@MisterMean  That's odd.  I seem to recall a Bob Marley and the Wailers song all about "we gonna chase those crazy baldheads outta the town".  I always seemed to think that had something to do with the skinheads prevalent in Deep Ellum in the 1980s, and if I'm not wrong, nary a peep from the conservatrons at DMN.  The somewhat admirable individual (and Liberal) entrepreneurs, with some help from myself and my friends, are the ones responsible for getting the police involved in getting those early incarnations of the Tea Party out of one of the few organic and independently operated entertainment districts the city of Dallas ever had.  Crazy baldheads is exactly what I'd call those misbegotten extremists, and many Dallas cops would agree with us.  I have a bunch of stories to tell about being blond and blue-eyed and getting the Nazi salute from those idiot-heads. 

Baldo?  Right about robotic.  Mechanized.  Wehrmacht. The notion that Nazis were Liberals is simply another "fictional reality" from the mind of Glenn Beck and Sarah Palin, the woman who wore black leather jackets but never went to South Central Los Angeles with it. 


@gordonhilgers Let me see if I can reiterate (re state) my original comment:

1) the article talks about the use of robotics (a robot) for Lyndon Baty to be able to attend his school.   Also about the history of why he can not attend school in person due to his health.

2) I mentioned the comic pages in the Dallas Morning News-they appear in the Arts & Life section.   There are 2 and 1/2 pages.   B.C., Blondie, Crankshaft, Curtis, Dilbert etc.  They appear every day.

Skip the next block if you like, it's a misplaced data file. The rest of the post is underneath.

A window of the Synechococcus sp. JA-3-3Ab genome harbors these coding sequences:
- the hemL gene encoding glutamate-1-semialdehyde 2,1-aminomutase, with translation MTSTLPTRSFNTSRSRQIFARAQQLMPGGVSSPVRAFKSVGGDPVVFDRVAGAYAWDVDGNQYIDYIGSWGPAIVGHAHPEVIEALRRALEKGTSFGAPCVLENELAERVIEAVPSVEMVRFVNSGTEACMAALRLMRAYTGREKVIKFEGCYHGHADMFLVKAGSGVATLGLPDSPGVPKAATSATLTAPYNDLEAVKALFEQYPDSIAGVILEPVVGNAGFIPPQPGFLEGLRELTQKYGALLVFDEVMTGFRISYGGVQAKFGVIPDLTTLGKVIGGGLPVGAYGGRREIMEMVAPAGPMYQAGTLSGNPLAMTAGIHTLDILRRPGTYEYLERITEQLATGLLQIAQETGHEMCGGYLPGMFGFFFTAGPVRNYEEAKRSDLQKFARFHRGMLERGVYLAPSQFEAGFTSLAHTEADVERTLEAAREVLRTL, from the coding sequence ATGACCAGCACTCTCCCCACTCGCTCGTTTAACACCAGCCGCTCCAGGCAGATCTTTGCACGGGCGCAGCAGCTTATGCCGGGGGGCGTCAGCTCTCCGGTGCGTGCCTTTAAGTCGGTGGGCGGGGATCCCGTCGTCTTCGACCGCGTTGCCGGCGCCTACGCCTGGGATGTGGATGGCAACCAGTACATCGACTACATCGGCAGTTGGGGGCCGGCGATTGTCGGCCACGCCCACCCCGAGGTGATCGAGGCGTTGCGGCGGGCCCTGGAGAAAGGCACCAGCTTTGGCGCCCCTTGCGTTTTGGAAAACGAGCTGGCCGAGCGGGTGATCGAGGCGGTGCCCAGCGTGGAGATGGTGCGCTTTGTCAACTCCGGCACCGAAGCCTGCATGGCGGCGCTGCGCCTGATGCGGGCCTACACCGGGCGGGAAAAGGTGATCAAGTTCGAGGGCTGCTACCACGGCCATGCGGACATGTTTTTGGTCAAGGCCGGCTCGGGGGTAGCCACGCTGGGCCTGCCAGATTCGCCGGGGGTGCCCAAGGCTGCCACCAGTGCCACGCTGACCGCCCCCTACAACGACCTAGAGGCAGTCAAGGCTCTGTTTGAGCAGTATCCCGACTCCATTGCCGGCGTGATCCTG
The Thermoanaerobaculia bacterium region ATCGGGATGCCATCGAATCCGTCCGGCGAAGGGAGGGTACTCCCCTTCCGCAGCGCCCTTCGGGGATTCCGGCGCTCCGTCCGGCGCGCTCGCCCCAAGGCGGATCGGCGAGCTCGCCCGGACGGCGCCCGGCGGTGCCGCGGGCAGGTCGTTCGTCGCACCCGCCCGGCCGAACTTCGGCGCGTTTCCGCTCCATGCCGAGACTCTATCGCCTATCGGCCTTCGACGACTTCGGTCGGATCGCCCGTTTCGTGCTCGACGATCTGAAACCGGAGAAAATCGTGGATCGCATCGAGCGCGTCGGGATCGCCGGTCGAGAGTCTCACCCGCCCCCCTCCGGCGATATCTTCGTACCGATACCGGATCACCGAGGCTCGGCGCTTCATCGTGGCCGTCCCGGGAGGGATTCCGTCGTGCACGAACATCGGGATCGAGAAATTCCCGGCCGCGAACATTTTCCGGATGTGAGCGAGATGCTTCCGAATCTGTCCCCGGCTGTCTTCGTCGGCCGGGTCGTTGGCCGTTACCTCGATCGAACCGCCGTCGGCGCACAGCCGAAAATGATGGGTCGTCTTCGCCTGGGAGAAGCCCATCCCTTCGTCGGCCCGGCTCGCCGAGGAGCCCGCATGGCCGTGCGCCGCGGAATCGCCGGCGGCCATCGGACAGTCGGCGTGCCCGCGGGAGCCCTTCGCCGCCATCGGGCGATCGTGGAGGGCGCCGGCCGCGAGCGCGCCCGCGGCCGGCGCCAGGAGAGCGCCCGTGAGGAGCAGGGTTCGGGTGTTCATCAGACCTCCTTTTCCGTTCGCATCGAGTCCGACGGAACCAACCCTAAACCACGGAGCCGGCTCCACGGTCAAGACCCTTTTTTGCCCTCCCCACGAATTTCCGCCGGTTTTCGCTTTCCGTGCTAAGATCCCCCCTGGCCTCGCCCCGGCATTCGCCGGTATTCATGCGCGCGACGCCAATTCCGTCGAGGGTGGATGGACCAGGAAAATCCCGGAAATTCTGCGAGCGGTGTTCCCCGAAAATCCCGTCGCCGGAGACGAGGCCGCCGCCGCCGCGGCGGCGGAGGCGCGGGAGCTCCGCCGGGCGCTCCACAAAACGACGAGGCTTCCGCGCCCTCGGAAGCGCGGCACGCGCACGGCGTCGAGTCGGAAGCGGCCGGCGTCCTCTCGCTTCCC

3) on the 1/2 page of comics is a comic written by Hector Cantu and Carlos Castellanos.   The main character is a teenage male named Baldo.  He lives with his father, his Tia (aunt) and his little sister.   The NAME OF THE STRIP IS BALDO!   Baldo is Hispanic.  He has a friend who he hangs out with who, a few weeks ago, dated a girl who, much like Lyndon Baty, could not attend school due to health reasons.  She too was able to attend school by a robot.  There were several days worth of comic strips dealing with how the young lady and Baldo's friend "dated".  

4)  In my comment it was my intention to draw the parallels between this comic strip and real life of Lyndon Baty.

It must have gone over your head.  I do not know where you came up with your response.  It is really off the wall!

gordonhilgers 1 Like

First the Star Trek communicators.  Now the robots.  And they said us hippies were "just kiddin'".  Apparently, dreams can come true for some people, and my empathy and hope goes out to Lyndon.  As a survivor of a life-threatening illness, I know how it feels to stare death in the face.  Nobody to blame, really, but perhaps Rocky Mountain Arsenal.  But I'm not fighting them.  No way in hell.  I do blame the Soviets.  Lyndon's a good name for a Texan.  Big shoes to fill. 

Good luck, Lyndon.  You have a good day. 

gordonhilgers 1 Like

Of course, we could mention li'l Ricky Perry's big giveaway to his buddy, Harold Simmons, who wants to put a nuclear waste dump in West Texas.  The whole state of Nevada turns-out to stop the Nukie-poo-poo, but li'l Ricky never gave a crap about U-238, because, after all, when we protested with CPLF in 1980, we were all Commies. 

Li'l Ricky:  Sit on that and rotate. 


I see huge application to all sorts of things for this robot. I hope they're collecting data from it that they can use to improve the robots and make them even more anthromorphic. The robots need to be able to go where kids would go in a natural way. It's nice to know my iRobot has a cousin and that it had the same parents as this robot. We'll look back on this as the beginning of something great.


Good story.  Forwarding via e-mail and posting it to Facebook...


Great writing and very inspiring especially when most of what you see in the media are the examples of bad behavior and people's inhumanity. What an attitude Lyndon has. Now if he could only bottle it, many of us could use some now and then.


Need more stories of this sort.  Very good.

Anna_Merlan 1 Like

This was really, really good. Nice work, Luke.